Using representatives of the genera Hieracium L. (s.str.) characterized by diplosporic apomixis and in less extent also Pilosella Hill with aposporic apomixis (both Asteraceae, tribus Lactuceae) we study evolutionary and ecological aspects of apomictic reproduction. To these aims and in close collaboration with Judith Fehrer and Alexander Belyayev's research groups from the Institute of Botany, the Czech Academy of Sciences in Průhonice, we use large spectrum of methodological approaches starting from field survey, ecological field or greenhouse experiments, experimental hybridization, multivariate morphometrics, herbarium revisions and embryology, and ending with genetic analyses which cover karyology (including fluorescense and genomic in situ hybridization), flow cytometry, molecular fingerprinting and phylogenetic analyses based on single or multicopy genes, including next generation sequencing methods. An importnat part ouf our work are taxonomic revisions of selected species groups providing a basis for evaluation of diversity and distributional patterns.

Selected publications

  • Belyayev A, Paštová L, Fehrer J, Josefiová J, Chrtek J, Mráz P. 2018. Mapping of Hieracium (Asteraceae) chromosomes with genus-specific satellite DNA elements derived from next generation sequencing data. Plant Systematics and Evolution (in press).
  • Chrtek J Jr. 1997. Taxonomy of the Hieracium alpinum group in the Sudeten Mts., the West and the Ukrainian East Carpathians. Folia Geobotanica et Phytotaxonomica 32: 69–97.
  • Chrtek J jun. 2004. Hieracium L. – jestřábník. In: Slavík B, Štěpánková J (eds.), Květena České republiky 7: 540–701, Academia, Praha.
  • Chrtek J jun, Mráz P & Severa M. 2004. Chromosome numbers in selected species of Hieracium s.str. (Hieracium subgen. Hieracium) in the Western Carpathians. Preslia 76: 119–139.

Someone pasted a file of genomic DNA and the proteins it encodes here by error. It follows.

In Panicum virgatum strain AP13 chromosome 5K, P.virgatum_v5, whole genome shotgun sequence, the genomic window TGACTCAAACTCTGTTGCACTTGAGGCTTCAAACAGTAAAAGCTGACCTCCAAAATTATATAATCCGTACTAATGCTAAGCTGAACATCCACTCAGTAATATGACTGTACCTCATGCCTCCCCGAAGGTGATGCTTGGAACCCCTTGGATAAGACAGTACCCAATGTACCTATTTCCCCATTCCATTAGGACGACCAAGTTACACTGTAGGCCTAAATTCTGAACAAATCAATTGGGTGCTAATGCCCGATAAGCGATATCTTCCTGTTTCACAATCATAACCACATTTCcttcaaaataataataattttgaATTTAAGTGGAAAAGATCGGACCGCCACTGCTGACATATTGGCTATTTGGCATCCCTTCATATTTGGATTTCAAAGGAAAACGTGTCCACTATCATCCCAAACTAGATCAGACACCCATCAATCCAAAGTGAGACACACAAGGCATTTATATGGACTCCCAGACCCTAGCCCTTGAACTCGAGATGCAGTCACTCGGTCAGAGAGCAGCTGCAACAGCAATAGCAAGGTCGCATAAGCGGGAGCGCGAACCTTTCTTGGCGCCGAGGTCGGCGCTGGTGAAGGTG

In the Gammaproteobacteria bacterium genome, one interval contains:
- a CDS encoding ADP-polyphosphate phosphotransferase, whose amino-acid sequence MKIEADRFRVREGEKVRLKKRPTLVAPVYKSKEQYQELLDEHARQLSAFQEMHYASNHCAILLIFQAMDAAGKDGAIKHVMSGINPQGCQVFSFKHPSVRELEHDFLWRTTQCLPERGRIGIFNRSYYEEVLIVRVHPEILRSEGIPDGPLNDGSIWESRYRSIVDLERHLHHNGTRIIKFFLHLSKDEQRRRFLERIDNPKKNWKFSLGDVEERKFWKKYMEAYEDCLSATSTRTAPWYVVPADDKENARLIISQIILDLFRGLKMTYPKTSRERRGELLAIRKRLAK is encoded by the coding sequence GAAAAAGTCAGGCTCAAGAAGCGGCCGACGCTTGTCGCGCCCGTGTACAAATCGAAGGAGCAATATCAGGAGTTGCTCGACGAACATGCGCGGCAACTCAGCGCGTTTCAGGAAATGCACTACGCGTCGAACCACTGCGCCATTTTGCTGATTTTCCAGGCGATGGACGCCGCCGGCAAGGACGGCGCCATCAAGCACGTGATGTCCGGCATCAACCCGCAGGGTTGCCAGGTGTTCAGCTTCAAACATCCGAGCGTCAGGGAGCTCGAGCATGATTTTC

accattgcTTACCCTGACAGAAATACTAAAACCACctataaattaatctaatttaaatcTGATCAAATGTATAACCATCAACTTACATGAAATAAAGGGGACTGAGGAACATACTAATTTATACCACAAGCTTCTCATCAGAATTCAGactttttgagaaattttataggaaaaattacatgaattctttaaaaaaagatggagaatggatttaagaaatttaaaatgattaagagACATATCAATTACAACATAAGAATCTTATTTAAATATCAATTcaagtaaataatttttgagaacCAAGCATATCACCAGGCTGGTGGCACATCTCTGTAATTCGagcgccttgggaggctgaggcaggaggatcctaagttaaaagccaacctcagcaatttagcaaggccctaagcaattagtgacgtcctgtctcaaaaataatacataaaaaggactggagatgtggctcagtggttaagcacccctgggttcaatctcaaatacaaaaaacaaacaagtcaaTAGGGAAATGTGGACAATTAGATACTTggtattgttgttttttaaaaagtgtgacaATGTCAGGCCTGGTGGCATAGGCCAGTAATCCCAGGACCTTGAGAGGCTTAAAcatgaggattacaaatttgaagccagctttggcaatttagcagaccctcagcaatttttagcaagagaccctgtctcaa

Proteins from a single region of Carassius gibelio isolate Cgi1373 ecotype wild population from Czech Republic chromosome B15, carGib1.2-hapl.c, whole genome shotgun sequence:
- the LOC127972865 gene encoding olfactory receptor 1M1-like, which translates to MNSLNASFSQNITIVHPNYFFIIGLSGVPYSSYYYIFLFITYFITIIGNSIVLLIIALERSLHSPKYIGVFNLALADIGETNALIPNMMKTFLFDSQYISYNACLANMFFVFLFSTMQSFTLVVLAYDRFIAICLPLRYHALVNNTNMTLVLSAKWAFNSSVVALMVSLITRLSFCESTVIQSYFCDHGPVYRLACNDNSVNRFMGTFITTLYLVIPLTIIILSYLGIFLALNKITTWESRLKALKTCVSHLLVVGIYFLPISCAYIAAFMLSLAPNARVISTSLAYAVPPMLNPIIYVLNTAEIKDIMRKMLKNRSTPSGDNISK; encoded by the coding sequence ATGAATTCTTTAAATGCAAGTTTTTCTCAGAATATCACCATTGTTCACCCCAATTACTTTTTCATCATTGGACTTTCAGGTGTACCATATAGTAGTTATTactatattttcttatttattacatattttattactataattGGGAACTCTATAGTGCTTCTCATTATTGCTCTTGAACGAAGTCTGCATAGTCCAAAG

• Chrtek J, Plačková I. 2005. Genetic variation in Hieracium alpinum (Asteraceae) in the Krkonoše Mts (West Sudeten Mts, Czech Republic). Biologia (Bratislava) 60: 387–391.
  • Chrtek J jr, Tomková M, Mráz P, Marhold K, Plačková I, Krahulcová A, Kirschner J. 2007. Morphological and allozyme diversity in the Hieracium nigrescens group (Compositae) in the Sudety Mountains and the Western Carpathians. Botanical Journal of the Linnean Society 153: 287–300.
  • Chrtek J jun, Mráz P. 2007. Taxonomic revision of Hieracium nigrescens agg. in the Western Carpathians. Preslia 79: 45–62.
  • Chrtek J, Zahradníček J, Krak K, Fehrer J. 2009. Genome size in Hieracium subgenus Hieracium (Asteraceae) is strongly correlated with major phylogenetic groups. Annals of Botany 104: 161–178.
  • Chrtek J, Hartmann M, Mrázová V, Zdvořák P, Štefánek M, Mráz P. 2018. Seed traits, terminal velocity and germination in sexual diploid and apomictic triploid Hieracium alpinum (Asteraceae): are apomicts better dispersers? Flora 240: 76–81.
  • Fehrer J, Krak K, Chrtek J. 2009. Intra-individual polymorphism in diploid and apomictic polyploid hawkweeds (Hieracium, Lactuceae, Asteraceae): disentangling phylogenetic signal, reticulation, and noise. BMC Evolutionary Biology 9: 239.
  • Frey DJ, Haag CR, Kozlowski G, Tison J-M, Mráz P. 2012. High genetic and morphological diversity despite range contraction in the diploid Hieracium eriophorum (Asteraceae) endemic to the coastal sand dunes of South-Western France. Botanical Journal of the Linnean Society 169: 365–377.
  • Hand ML, Vít P, Krahulcová A, Johnson SD, Oelkers K, Siddons H, Chrtek J, Fehrer J, Koltunow AMG. 201. Evolution of apomixis loci in Pilosella and Hieracium (Asteraceae) inferred from the conservation of apomixis-linked markers in natural and experimental populations. Heredity 114: 17–26.
  • Hartmann M, Štefánek M, Zdvořák P, Heřmann P, Chrtek J, Mráz P. 2017. The Red Queen hypothesis and geographical parthenogenesis in the alpine hawkweed Hieracium alpinum (Asteraceae). Biological Journal of the Linnean Society 122: 681–696.